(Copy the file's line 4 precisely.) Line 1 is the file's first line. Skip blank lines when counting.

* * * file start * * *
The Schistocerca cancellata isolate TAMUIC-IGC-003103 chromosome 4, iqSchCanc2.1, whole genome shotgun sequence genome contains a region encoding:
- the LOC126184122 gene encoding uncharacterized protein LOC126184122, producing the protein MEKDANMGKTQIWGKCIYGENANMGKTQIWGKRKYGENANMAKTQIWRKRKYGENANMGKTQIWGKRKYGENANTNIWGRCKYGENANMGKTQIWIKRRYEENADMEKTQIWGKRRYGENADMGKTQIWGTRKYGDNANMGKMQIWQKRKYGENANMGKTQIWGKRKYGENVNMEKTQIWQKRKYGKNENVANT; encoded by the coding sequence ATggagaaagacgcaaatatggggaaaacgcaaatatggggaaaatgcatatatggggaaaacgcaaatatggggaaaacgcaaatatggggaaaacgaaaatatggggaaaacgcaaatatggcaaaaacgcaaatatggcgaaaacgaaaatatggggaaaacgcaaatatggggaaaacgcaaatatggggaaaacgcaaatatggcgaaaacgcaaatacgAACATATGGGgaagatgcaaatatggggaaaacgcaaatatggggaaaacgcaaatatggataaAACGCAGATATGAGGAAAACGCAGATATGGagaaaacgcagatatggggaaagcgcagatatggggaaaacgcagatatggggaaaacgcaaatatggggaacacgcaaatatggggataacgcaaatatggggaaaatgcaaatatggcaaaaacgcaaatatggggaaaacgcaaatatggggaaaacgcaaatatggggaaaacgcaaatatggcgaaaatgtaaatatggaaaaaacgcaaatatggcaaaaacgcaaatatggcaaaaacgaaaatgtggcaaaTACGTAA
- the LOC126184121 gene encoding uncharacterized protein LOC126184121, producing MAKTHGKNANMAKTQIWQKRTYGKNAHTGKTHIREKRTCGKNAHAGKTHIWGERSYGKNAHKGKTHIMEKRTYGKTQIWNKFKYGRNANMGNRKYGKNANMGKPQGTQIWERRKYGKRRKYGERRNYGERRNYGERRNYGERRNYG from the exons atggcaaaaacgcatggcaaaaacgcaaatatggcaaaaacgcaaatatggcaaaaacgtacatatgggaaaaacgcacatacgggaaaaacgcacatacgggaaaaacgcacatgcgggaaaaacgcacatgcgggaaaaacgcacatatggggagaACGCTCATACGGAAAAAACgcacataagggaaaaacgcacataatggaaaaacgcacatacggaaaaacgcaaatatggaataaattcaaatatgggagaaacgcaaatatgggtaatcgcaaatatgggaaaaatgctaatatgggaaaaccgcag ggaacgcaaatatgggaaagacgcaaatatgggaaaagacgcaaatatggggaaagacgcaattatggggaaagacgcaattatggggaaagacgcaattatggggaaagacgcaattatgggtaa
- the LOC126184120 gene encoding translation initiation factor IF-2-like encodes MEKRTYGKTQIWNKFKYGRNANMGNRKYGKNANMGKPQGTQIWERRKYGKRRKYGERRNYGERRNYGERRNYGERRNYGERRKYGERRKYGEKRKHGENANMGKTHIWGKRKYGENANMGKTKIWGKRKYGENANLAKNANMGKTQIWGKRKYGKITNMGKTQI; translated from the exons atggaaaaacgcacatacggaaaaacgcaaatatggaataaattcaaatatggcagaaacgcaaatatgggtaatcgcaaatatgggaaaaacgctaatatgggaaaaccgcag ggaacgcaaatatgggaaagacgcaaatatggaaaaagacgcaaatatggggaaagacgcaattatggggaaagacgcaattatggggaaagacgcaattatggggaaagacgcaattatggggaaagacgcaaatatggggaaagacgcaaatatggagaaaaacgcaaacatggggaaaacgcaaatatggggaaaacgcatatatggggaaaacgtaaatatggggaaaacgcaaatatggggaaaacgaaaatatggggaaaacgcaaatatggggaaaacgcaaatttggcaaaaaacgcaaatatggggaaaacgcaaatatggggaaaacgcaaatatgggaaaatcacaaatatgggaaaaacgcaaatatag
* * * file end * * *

- the LOC126184120 gene encoding translation initiation factor IF-2-like encodes MEKRTYGKTQIWNKFKYGRNANMGNRKYGKNANMGKPQGTQIWERRKYGKRRKYGERRNYGERRNYGERRNYGERRNYGERRKYGERRKYGEKRKHGENANMGKTHIWGKRKYGENANMGKTKIWGKRKYGENANLAKNANMGKTQIWGKRKYGKITNMGKTQI; translated from the exons atggaaaaacgcacatacggaaaaacgcaaatatggaataaattcaaatatggcagaaacgcaaatatgggtaatcgcaaatatgggaaaaacgctaatatgggaaaaccgcag ggaacgcaaatatgggaaagacgcaaatatggaaaaagacgcaaatatggggaaagacgcaattatggggaaagacgcaattatggggaaagacgcaattatggggaaagacgcaattatggggaaagacgcaaatatggggaaagacgcaaatatggagaaaaacgcaaacatggggaaaacgcaaatatggggaaaacgcatatatggggaaaacgtaaatatggggaaaacgcaaatatggggaaaacgaaaatatggggaaaacgcaaatatggggaaaacgcaaatttggcaaaaaacgcaaatatggggaaaacgcaaatatggggaaaacgcaaatatgggaaaatcacaaatatgggaaaaacgcaaatatag